OK, I'm playing devil's advocate a bit here (as evidenced by the fact I've been playing with Beta 1 and am downloading Beta 2 as I type) but attitudes like that of dotnetjunkie, to me, smack of naive hobbyist rather than realistic IT professional. It was frightening how many times the answer to some pretty basic questions at the recent VSTS roadshow seemed to be NOT that it would be in the retail releas, or even in the next release after that, but in the release after that. And in the meantime we'll have to jump through all the same time-wasting hoops, learning and unlearning tricks that wouldn't be necessary if someone just said "What is that the business NEEDS for this to work?"
  • Tony Goodhew - The path to Orcas, (future Visual Studio), studying the market research

    dotnetjunkie wrote:
    Maybe you're just getting old gman?
    Yeah, you really represent a minority with your thoughts, you make me think of that TV show "Grumpy old men".

    Personally, I feel that things should go faster! Innovation is key in our business, and look at how long it took Microsoft to come up with an update to VS.NET 2003!! That leaves us more than time enough to learn all the new stuff.  Oh, how I wish that Avalon was here already...

    edit: after reading your message once again I honestly believe that you should think about retiring! Man you sound depressed, I pity the people for whom you have to write software!!! How on earth can you deliver good work if you're not able to stay up to date? You would sell people old technology! Please, if you're not able to keep up to speed, let other people take over and give a new turn to your life instead of blaming Microsoft!!!

    Way too harsh!

    If I had a dollar for every time I've been involved in trying to rescue a mess of a project that's arisen as a result of enthusiastic young things who are only interested in learning the latest cool stuff at the most rudimentary level, keen to rush onto the next before they've had any kind of depth in what they're doing, I'd be a millionaire by now.

    Yes, things need to move forward but too often it seems that it's just change for change's sake, and the MTV generation seem to have the attention span of a newt! Too much is being rushed out without being properly thought through - hence the constant re-engineering, when it should have been done properly in the first place if a bit of thought had gone into the process instead of this obsession with being "cool". Net result stronger developers have to pick up the pieces in delayed projects or complete failures (over 65% of software projects are regarded as a failure the last I heard).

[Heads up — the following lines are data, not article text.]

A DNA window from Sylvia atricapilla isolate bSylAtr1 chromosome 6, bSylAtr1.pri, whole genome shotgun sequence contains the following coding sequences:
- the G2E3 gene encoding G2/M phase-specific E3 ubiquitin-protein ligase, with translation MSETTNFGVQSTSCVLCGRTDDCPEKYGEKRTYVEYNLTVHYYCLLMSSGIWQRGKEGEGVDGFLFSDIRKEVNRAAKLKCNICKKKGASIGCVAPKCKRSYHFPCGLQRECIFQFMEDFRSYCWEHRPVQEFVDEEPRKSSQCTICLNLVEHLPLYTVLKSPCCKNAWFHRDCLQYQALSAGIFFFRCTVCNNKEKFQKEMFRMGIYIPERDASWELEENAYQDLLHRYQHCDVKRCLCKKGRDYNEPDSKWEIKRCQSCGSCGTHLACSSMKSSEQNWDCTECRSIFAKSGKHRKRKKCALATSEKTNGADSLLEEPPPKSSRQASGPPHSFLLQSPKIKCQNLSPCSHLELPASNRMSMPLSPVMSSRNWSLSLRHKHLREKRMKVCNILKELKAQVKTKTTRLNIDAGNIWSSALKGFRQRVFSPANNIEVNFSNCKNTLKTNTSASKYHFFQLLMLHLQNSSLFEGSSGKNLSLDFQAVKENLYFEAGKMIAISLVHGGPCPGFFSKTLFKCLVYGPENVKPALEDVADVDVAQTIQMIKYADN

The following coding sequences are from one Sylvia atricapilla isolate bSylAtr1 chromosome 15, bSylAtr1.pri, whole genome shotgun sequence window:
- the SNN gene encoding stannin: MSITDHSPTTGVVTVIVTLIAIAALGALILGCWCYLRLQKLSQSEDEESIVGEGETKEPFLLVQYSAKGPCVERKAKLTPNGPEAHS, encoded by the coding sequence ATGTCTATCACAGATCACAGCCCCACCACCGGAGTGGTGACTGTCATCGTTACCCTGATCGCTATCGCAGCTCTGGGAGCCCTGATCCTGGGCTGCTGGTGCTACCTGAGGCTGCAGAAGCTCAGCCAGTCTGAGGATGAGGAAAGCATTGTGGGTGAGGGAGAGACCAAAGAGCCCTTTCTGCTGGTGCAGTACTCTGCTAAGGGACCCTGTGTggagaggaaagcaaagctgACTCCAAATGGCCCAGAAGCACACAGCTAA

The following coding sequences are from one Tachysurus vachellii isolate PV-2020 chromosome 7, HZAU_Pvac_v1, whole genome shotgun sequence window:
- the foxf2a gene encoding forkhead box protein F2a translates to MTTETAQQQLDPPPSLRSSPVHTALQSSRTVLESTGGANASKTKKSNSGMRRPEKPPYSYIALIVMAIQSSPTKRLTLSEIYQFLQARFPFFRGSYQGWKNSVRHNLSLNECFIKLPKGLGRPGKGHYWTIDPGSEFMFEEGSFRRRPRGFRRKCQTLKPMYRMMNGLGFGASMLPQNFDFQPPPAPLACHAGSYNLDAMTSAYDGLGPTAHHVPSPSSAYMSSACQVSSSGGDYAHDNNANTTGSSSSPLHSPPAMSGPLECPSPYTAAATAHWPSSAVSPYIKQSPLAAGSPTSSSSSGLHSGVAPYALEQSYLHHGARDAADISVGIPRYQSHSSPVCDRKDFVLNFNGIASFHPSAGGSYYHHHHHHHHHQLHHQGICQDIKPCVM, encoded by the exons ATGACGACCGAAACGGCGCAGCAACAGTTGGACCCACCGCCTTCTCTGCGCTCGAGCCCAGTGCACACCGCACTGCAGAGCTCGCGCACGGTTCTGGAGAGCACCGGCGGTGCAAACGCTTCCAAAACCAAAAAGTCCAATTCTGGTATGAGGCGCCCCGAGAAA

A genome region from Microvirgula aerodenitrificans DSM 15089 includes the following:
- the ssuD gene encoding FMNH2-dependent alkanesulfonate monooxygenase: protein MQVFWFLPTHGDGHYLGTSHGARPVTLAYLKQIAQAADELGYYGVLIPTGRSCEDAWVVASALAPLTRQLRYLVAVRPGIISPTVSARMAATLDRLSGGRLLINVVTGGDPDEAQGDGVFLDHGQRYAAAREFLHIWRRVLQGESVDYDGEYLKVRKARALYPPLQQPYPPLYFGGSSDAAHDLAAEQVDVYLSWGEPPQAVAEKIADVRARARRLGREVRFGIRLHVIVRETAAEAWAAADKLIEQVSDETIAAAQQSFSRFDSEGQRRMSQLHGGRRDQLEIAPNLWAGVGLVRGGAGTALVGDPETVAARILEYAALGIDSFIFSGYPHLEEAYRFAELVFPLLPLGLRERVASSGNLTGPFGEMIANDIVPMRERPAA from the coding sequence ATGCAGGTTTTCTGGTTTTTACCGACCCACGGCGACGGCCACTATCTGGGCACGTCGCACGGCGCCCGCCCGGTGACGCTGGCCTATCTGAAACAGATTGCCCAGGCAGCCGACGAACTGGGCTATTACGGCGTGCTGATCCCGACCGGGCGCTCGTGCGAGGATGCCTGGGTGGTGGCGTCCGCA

• Scott Guthrie - Demo of next version of ASP.NET (Happy Birthday Video #1)

    Thanks Scott. I'm excited again now Smiley

    I've been reading that b and i are deprecataed and should be avoided for some time now and certainly worked in several shops where it's been explained to me that b and i are semantically meaningless where strong and em aren't and are better supported by JAWS (I haven't got JAWS installed so have no idea of the truth of this) - hence my assumption they should not be used.

    I've actually got radio buttons working inside grid controls although the code is pretty hacky involving the usual inheritance and some rather shady work with client-side ids.

    As a final note I guess my big request here is I hope the documentation for the controls and/or the intellisense documents these new features. Ideally we need a one-to-one mapping between server control attributes and the HTML they generate, which has always been seriously lacking up to now. When trying to make the datagrid more DDA-compliant I found four pages of advice on google groups (yeah, yeah I know!) telling me that the datagrid didn't support th generation from header elements with reply after reply saying "use the repeater instead - it's the only way" before I hit the ASP.NET 1.1 rollout fix solution on page 5 of the results list, with its mention of the new attribute (I don't have the fix details to hand but I think it was "UseAccessibility=true"). The hotfix note claiming this made the datagrid compliant mentioned nothing about "summary" (only "caption") so I ended up with my own control inheriting from datagrid that overwrites the "render" method, and traps write element and write attribute events so that when a table element is being output it sets a flag and then that flag causes the attribute render event to do an AddAttribute for the missing "summary" tag.  I guess I'll be reworking that hack on Monday Wink

    We've used a similar technique to remove invalid attributes (that appear to not even be used anyway) on the validation summary control so if there's any attributes there that might help remove those hacks we'd be interested to hear of them, or where the best place for finding out where some of this stuff is documented.

    Anyway, thanks again. The answers given here and in the other thread have helped resolve issues that have been troubling developes at several shops I've worked at for some time.  I'm looking forward to getting the beta 2 to do some hand on myself later this month.
  • Scott Guthrie - Demo of next version of ASP.NET (Happy Birthday Video #1)

    On the subject of Accessibility it was noticeable on the free training for C# ASP.NET 2.0 CD that Ken Getz and his company put out that server side controls were generating deprecated 'b' tags instead of the semantic 'strong' tag encouraged for use in screen readers.

    Is this fixed in beta 2?

    If not, will it be fixed in the release?

    We took a lot of pain with accessibility on datagrid. Even the ASP.NET 1.1 Rollout fix that claimed compliance with accessibility legislation only fixed the problem with header tags being generated as tds and added a caption property - the required table 'summary' property was not included and trying to get label for working with radio buttons in a data grid - well let's not go there. Is this sort of issue going to be fixed in Whidby?